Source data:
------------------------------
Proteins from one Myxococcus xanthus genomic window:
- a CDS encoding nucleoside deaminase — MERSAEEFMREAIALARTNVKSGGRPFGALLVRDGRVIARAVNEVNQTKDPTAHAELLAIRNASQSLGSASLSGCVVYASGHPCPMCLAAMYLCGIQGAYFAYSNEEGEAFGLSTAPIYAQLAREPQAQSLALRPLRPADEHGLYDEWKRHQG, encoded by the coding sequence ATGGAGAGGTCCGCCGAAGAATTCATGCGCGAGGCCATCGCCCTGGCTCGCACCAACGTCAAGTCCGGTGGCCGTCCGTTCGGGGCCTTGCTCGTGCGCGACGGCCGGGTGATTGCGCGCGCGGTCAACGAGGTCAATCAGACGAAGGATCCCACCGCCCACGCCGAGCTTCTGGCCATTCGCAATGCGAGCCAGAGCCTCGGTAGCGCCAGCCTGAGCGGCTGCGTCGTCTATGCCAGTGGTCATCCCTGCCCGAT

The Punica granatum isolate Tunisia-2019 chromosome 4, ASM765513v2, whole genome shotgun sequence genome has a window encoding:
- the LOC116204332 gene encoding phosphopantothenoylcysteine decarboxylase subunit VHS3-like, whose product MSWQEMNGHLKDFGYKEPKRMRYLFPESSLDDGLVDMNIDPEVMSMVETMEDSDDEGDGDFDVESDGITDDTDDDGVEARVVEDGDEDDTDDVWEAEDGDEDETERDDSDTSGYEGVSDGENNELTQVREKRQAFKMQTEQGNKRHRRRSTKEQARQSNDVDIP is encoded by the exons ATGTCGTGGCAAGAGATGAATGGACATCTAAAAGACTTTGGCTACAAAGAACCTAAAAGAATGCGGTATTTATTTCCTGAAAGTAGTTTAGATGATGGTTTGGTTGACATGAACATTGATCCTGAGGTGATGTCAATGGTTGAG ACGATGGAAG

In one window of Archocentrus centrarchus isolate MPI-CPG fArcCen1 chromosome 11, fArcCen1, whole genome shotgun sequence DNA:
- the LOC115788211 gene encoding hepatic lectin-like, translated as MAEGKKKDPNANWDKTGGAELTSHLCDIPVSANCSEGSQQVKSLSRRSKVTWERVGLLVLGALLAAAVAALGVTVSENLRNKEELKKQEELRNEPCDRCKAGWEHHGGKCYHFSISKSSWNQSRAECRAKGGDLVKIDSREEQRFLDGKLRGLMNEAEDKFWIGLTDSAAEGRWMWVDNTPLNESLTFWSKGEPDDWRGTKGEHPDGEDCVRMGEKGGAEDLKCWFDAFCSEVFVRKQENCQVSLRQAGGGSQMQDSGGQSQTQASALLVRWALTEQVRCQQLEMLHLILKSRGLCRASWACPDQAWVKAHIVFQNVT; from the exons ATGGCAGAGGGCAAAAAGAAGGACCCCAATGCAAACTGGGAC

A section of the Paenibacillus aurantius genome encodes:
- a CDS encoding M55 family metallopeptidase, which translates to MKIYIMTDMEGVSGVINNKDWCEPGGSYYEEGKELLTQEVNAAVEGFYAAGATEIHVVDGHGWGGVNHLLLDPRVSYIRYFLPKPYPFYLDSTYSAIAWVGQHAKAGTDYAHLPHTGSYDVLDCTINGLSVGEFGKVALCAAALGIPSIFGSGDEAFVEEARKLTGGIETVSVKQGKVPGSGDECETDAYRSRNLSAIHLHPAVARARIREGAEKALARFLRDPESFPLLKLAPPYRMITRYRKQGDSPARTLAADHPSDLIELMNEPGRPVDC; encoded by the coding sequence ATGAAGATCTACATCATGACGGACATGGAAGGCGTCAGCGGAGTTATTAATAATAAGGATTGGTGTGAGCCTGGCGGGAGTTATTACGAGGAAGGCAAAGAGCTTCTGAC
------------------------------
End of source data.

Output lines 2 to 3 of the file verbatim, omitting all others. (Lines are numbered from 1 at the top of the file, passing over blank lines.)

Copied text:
- a CDS encoding nucleoside deaminase — MERSAEEFMREAIALARTNVKSGGRPFGALLVRDGRVIARAVNEVNQTKDPTAHAELLAIRNASQSLGSASLSGCVVYASGHPCPMCLAAMYLCGIQGAYFAYSNEEGEAFGLSTAPIYAQLAREPQAQSLALRPLRPADEHGLYDEWKRHQG, encoded by the coding sequence ATGGAGAGGTCCGCCGAAGAATTCATGCGCGAGGCCATCGCCCTGGCTCGCACCAACGTCAAGTCCGGTGGCCGTCCGTTCGGGGCCTTGCTCGTGCGCGACGGCCGGGTGATTGCGCGCGCGGTCAACGAGGTCAATCAGACGAAGGATCCCACCGCCCACGCCGAGCTTCTGGCCATTCGCAATGCGAGCCAGAGCCTCGGTAGCGCCAGCCTGAGCGGCTGCGTCGTCTATGCCAGTGGTCATCCCTGCCCGAT

The Punica granatum isolate Tunisia-2019 chromosome 4, ASM765513v2, whole genome shotgun sequence genome has a window encoding: